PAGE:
Written By: Emma Squillace
This may be hard to believe, but scientists say if you laid out all the blood vessels from an average adult, end to end, they would stretch almost 100,000 miles! Some of these blood vessels are so small, that they are less than 1/3 as thick as a single strand of hair. On the other end of the spectrum, we have the aorta which is the largest blood vessel in our bodies. In between these two extremes, we’ve got a complex system of veins that range from thin to thick, and travels all over our bodies. Veins are both critical to our health, and sometimes the cause of frustration. At West Medical we help many people who come to us with questions or problems with their veins. Today we’ll cover 5 facts about veins that many of our patients say they didn’t know:
Why your veins look blue
You may have heard that your veins look blue because they’re carrying de-oxygenated blood back to your heart. It’s true that the blood going back to your heart has lost the oxygen it was carrying, however this change does not make the blood blue. Instead, when your capillaries take the oxygen from your blood, that blood becomes a darker red. So why do you see blue veins? That blue or purple appearance is related to the way the light hits your skin, and the way we perceive colors. When you see a vein that looks blue, it’s deeper under your skin than a vein that looks red. Despite appearances, our blood is never the blue or purple color it may appear to be.
Why you can see some peoples’ veins through their skin
When we’re young, our veins are generally not very visible through our skin. As we get older, this can change. Age plays a role in whether or not you’ll have notable visible veins. Another factor is body weight. People who are thinner tend to have more visible veins, although obesity is a risk factor for varicose veins. You can also look to genetics, which play a role in our vein systems and how visible these veins will be as we age. Having visible veins is a source of frustration and lowered confidence for some people. If their visible veins are spider or varicose veins, they are often treatable.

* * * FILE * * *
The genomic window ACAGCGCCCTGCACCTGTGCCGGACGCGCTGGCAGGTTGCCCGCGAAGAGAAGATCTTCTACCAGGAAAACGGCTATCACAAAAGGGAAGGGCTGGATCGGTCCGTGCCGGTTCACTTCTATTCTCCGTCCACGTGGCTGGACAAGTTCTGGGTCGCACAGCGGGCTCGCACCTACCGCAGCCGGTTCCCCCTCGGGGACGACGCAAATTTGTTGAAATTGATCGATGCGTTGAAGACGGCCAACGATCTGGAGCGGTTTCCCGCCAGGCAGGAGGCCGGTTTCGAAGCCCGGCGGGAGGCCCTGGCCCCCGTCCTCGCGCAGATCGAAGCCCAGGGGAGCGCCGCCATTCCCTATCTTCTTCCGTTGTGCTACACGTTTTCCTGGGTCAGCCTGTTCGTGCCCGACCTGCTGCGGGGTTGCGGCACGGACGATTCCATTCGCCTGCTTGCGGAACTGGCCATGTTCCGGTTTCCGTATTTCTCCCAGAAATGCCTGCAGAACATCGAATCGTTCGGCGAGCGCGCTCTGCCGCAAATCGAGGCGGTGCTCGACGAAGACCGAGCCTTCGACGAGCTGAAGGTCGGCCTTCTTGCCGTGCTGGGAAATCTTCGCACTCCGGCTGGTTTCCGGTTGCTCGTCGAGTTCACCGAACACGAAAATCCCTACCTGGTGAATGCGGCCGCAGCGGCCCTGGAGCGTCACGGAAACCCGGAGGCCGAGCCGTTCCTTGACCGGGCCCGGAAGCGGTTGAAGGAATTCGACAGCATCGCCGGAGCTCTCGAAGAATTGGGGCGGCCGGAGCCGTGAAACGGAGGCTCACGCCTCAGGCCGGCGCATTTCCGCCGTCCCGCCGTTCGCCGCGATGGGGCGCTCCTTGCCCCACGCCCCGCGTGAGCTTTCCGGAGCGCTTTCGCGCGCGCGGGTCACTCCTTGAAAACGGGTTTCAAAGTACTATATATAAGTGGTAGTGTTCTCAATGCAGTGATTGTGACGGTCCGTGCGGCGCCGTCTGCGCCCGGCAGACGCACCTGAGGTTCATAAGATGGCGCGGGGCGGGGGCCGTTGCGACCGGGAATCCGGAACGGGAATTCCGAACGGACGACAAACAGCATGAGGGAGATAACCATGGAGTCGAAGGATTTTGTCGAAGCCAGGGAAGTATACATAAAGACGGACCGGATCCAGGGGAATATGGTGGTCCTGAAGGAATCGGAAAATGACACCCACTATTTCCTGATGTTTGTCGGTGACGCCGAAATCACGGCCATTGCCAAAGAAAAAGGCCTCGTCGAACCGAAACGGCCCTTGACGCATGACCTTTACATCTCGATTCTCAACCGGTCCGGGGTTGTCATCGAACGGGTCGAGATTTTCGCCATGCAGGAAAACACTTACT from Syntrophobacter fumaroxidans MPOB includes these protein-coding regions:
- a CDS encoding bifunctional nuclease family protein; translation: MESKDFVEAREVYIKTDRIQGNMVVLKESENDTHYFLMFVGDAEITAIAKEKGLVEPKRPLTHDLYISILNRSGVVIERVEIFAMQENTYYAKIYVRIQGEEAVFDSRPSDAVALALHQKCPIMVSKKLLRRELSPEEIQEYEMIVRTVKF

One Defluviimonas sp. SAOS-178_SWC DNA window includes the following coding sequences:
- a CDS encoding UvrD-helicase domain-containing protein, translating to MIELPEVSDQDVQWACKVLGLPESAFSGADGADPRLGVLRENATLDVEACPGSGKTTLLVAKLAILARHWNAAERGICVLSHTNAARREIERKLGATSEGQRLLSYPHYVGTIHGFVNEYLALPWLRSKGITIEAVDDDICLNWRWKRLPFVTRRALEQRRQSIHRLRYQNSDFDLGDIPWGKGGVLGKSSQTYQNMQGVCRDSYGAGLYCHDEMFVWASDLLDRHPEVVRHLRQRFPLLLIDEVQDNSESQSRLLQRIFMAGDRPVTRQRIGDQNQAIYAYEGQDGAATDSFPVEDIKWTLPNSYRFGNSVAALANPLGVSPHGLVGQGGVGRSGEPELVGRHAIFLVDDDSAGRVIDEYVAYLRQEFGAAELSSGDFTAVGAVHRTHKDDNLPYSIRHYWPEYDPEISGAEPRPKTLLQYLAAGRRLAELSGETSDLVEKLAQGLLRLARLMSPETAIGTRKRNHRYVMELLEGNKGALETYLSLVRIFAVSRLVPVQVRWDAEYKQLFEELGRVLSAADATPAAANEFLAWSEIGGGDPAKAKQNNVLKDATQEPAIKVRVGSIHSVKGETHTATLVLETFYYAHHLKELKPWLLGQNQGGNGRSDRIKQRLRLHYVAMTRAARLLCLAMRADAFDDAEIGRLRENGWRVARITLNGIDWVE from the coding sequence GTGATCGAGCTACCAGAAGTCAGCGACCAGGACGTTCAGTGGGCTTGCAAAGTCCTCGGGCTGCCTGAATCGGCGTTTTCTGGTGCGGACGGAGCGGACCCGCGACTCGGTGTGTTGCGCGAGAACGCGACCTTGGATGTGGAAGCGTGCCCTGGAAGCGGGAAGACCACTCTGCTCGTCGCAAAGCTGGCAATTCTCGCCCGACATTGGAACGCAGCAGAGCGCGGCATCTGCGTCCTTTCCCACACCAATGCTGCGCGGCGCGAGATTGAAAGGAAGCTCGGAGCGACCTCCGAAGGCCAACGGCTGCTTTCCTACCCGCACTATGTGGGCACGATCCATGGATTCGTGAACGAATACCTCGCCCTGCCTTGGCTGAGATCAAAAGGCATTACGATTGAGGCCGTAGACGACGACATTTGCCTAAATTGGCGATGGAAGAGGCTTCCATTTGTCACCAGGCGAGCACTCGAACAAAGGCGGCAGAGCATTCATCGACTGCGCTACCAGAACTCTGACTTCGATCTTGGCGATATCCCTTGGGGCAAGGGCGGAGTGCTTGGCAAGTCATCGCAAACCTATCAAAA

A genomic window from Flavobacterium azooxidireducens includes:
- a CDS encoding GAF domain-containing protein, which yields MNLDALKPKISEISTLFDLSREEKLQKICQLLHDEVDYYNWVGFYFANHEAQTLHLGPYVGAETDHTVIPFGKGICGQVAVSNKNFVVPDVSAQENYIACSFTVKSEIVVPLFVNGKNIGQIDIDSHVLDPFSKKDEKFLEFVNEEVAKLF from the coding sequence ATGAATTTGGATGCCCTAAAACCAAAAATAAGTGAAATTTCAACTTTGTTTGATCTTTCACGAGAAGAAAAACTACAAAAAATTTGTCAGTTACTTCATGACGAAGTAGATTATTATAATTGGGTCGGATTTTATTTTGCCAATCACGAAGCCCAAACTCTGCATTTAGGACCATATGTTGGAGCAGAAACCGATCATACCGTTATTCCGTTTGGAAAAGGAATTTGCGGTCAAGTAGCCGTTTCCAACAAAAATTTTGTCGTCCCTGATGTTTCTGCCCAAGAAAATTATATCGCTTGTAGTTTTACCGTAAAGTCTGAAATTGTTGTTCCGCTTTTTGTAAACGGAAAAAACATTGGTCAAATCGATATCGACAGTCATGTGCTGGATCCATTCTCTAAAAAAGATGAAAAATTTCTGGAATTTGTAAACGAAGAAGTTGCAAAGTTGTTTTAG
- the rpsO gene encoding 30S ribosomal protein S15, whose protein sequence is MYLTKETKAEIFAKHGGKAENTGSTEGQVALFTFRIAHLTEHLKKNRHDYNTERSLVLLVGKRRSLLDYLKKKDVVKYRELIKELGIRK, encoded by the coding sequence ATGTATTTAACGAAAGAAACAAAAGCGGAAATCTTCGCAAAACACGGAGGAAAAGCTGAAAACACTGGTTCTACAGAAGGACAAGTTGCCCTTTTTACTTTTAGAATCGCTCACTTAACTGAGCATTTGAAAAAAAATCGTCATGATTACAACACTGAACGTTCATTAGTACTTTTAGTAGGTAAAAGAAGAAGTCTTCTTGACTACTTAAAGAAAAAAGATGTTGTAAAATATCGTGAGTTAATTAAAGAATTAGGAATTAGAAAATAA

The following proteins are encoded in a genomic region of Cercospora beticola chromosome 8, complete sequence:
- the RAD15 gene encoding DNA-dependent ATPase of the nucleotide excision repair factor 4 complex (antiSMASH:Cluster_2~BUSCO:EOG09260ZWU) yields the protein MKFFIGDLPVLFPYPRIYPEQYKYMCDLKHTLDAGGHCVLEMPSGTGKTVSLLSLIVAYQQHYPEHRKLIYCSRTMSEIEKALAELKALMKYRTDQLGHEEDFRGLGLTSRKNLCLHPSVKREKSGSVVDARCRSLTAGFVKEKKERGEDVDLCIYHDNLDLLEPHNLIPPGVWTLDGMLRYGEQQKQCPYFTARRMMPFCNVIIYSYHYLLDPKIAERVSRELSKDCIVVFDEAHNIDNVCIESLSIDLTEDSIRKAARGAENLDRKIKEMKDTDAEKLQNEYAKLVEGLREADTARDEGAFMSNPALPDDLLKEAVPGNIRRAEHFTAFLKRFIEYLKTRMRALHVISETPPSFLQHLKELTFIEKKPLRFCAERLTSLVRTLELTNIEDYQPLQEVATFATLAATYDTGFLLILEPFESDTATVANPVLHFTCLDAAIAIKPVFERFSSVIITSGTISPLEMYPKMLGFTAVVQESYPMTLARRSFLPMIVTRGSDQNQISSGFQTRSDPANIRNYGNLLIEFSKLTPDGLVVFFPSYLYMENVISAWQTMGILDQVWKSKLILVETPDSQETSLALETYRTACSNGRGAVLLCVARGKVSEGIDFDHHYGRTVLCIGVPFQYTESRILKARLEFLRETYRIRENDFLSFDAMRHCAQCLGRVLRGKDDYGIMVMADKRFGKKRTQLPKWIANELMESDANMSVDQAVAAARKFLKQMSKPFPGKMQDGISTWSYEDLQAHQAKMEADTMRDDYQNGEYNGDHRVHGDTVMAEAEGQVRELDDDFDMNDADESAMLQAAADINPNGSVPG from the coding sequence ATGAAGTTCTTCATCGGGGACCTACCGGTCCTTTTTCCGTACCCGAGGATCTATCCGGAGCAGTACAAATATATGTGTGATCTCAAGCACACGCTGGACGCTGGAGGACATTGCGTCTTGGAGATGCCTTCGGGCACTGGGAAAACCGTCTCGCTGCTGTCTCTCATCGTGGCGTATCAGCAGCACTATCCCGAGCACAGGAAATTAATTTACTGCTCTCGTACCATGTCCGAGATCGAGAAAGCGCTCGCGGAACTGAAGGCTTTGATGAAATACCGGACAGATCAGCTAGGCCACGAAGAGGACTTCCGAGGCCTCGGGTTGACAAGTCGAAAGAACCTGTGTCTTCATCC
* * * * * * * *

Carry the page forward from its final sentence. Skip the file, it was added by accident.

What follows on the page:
The 3 different types of veins in your legs
The legs do not just have one type of vein. Instead, they have 3 different types. Nearest the center of the leg we have “deep veins,” and these veins are the foundation of how blood from our legs gets pumped back to our hearts. Then we have “perforating veins,” which connect our deep veins to the veins nearest our skin. Those veins nearest our skin are called “superficial veins”. These superficial veins are generally the ones that cause problems like varicose veins and spider veins.
The link between DVT and varicose veins
DVT stands for Deep Vein Thrombosis, and it is a very dangerous condition where a blood clot breaks off and travels up to your lungs. An estimated 60,000 – 100,000 people in the US die from DVT each year. While clots that form in the superficial veins are generally not as dangerous as those that form in the deep veins, there is still reason for caution. A blood clot in a superficial vein can cause inflammation, red lumps, and swelling of your whole leg. There is also some data to support a link between varicose veins and DVT, which is especially risky when flying.
How blood gets back to your heart if a vein gets closed off
Having a vein closed off sounds like it could cause problems. After all, if a road is shut down all of a sudden, that can lead to major traffic headaches. Veins are different though. You have so many veins that if several are closed off to blood flow – during varicose vein treatment for example – your body is quite efficient at moving the blood along a different route, back to your heart. In many cases, treating varicose veins actually improves circulation since those veins were interfering with normal blood flow patterns.
Many patients come to see us because they have questions about their veins, or are looking for treatment options. Our vein specialists are happy to meet with you and examine any problems veins you have. We can talk to you about how to keep your circulatory system healthy, and what options you have if you want treatment for issues like spider or varicose veins. If you’d like to learn more about veins and vein treatments, please call our offices at (855) 690-0565.